So, back from my sun- and booze-fueled mini vacay in
First of all, I really am getting, in the words of Danny Glover, too old for this shit. So, thanks to my body for a solid quarter-century plus of consequences-free partying, and I’m going to go drink water and eat oat bran now until my hands stop shaking.
Secondly, there’s nothing like a trip south of the border to pound home how extraordinarily hard are the lives of Mexican children. Everywhere you look in
And if you are being charmed by one of these children in a bar or restaurant, you may, at some point, become concerned for the welfare of the child because they seem to have been left entirely on their own. It is at that moment of that the mother will inevitably appear, arms laden down with tortillas or beaded necklaces or whatever else she is selling, and will wearily herd the child and the rest of her brood on to the next bar or restaurant in their nightly rounds.
Contrast to the lives of the children I saw on the way home in the Phoenix airport, whose parents seemed interested in endowing them with 1) a precious name, and 2) a sense of entitlement, and very little else.
And I think somewhere in between the two extremes, the truth, as usual, lies.
I try to avoid romanticizing my own upbringing, because lord knows there is plenty wrong with the attitudes Midwesterners harbor regarding the rearing of children. For one thing, I wish they would get through their thick skulls that affection is not necessarily a sign of weakness. But one thing that I am grateful for is that I would never have been allowed to lie prone across three seats in a waiting area while other people were forced to stand. That definitely would have earned me an arm jostle and a sternly delivered admonition to pay attention to others and to stop being so selfish.
Curmudgeons are forever claiming that the latest generation of humans are the worst ever, and I’m not saying that, exactly, but I do think that there has been a subtle paradigm shift in the attitudes of parents over the last 50 years. Now, when faced with a crowded airport gate and insufficient seating, parents seem to think “I will provide my children with seats before they are all taken. That is what a good parent does,” whereas my own mother would’ve said, “You’re a child, you can sit on the floor.”
She also would’ve said “Go help that woman pick up those packages she dropped,” and “Go help our neighbor carry out her trash,” and “Are you blind, or can you not see that that gentleman needs help opening that door?”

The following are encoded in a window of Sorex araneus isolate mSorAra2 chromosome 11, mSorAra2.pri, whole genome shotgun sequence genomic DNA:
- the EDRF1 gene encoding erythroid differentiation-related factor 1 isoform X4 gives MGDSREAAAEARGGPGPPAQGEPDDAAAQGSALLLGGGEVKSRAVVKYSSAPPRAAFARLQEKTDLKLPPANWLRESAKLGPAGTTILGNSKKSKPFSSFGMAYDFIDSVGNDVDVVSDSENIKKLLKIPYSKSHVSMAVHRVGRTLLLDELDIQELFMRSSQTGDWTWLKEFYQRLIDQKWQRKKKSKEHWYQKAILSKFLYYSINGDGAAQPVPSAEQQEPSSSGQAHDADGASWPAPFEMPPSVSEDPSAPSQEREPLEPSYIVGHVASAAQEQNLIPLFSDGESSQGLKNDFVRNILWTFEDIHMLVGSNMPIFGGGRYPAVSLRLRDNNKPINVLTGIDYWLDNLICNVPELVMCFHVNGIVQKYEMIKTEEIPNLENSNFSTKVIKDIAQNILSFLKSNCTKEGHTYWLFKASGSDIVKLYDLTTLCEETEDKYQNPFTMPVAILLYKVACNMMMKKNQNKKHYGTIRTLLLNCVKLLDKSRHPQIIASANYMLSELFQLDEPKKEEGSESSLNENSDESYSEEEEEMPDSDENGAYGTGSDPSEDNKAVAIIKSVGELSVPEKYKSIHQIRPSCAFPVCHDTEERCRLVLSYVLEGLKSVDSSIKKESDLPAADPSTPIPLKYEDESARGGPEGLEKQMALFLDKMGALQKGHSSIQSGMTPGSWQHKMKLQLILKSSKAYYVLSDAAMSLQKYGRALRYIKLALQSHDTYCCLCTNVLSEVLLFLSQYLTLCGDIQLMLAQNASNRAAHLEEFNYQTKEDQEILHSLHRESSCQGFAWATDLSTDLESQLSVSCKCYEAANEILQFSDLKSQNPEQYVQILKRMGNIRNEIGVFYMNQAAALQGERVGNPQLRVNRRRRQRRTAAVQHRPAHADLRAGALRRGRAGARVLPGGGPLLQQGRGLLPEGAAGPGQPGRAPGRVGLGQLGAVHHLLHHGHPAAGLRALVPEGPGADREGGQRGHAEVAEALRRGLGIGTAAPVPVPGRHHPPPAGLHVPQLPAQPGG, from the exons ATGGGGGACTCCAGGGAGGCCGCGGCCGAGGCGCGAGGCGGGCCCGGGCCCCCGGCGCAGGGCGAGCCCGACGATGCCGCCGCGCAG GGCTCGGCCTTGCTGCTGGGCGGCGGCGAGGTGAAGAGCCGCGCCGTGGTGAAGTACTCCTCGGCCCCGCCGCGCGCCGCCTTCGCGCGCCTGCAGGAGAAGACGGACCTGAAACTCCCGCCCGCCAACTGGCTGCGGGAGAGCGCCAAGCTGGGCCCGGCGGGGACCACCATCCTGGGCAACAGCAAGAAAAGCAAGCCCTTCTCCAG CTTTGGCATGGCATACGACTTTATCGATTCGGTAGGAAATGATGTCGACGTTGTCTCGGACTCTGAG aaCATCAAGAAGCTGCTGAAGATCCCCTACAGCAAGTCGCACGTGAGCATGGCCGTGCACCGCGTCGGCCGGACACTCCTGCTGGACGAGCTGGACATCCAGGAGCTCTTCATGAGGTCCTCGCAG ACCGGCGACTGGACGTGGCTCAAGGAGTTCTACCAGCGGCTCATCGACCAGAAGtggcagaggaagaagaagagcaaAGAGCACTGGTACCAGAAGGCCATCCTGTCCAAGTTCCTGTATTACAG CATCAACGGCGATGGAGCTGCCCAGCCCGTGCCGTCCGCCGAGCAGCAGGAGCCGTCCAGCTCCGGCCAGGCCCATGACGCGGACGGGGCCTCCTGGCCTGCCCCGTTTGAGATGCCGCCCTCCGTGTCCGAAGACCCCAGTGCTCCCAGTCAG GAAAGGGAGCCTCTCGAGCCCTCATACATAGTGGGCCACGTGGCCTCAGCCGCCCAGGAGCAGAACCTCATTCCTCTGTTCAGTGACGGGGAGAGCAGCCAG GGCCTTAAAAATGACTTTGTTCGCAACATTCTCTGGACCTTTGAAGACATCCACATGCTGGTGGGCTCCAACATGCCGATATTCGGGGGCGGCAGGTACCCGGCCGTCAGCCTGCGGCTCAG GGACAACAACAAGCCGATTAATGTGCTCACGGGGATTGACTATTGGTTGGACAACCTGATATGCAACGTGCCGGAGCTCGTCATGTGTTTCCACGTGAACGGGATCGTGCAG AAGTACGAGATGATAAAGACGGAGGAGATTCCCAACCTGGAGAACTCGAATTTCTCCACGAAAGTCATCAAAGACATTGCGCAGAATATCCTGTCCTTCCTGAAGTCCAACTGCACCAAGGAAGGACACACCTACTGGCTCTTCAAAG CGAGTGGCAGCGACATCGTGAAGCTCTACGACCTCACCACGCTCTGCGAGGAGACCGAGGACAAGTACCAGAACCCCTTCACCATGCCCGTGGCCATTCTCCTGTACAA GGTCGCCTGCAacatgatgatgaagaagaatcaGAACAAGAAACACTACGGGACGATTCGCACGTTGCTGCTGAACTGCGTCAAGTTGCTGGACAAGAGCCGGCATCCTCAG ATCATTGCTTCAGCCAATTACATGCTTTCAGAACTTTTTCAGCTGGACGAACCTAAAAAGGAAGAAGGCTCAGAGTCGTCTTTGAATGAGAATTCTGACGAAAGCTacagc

Don’t get me wrong, I did not particularly enjoy being so helpful, in fact I spent the majority of my childhood asking my mother who her personal slave had been before I’d been given the job. But what I realize now is that they were teaching us, in that typically Midwestern way, that we were not the most important things in the goddamn world. They were teaching us to be, well, liberals. And not by whining about the underprivileged at dinner parties while the maid cleaned up after us. My mother didn’t need a maid – she had children. And while I frequently took pains to remind her that all work and no play makes Jack a dull boy, she no trouble understanding, instinctively, that all play and no work makes Jack a fucking asshole.
We called the rental company and asked them to send more maids to help the girl, which I knew might be construed by her as a complaint about her job performance, and sure enough, the maids that arrived subsequently eyed us warily. There we were, us Americans with our overpriced flip-flops, and our coolers full of beer, and our sunglasses that cost more than they make in a month, probably. There we were, with less Spanish between us than a Mexican two-year old could speak, even though we’d been vacationing in their country for 20 years or more. There we were, waiting on them to finish working so that we could play.
It occurred to me that the least I could do would be to sweep the sand off the deck, but I didn’t. No doubt it would have mortified my companions and dismayed the help even further. And so I waited until they were finished and loading up to leave, and I quietly walked after the girl who had been there since we arrived. I didn’t want her supervisor, the young man with the walkie-talkie who refused to do any work himself, or any of the other maids, to see us. “Senorita,” I said. She turned to look at me, expecting…I don’t know what, but nothing good. “Gracias,” I said, and I pressed a ten-dollar bill into her hand. She flashed a big smile and said “Gracias” to me, and then they all left us to commence our party.
Look, I know it’s her job to clean beach houses, not mine. And I know that I cannot single-handedly reform the image of asshat Americans abroad. But I also know that I could have helped her instead of given her money, or I could have even done both. It would have gotten me what I wanted - a clean condo - sooner if I had. But instead I calculated the value of my inaction. It came to ten dollars. I paid it willingly, with relief even. I wonder what my mother would’ve thought of that.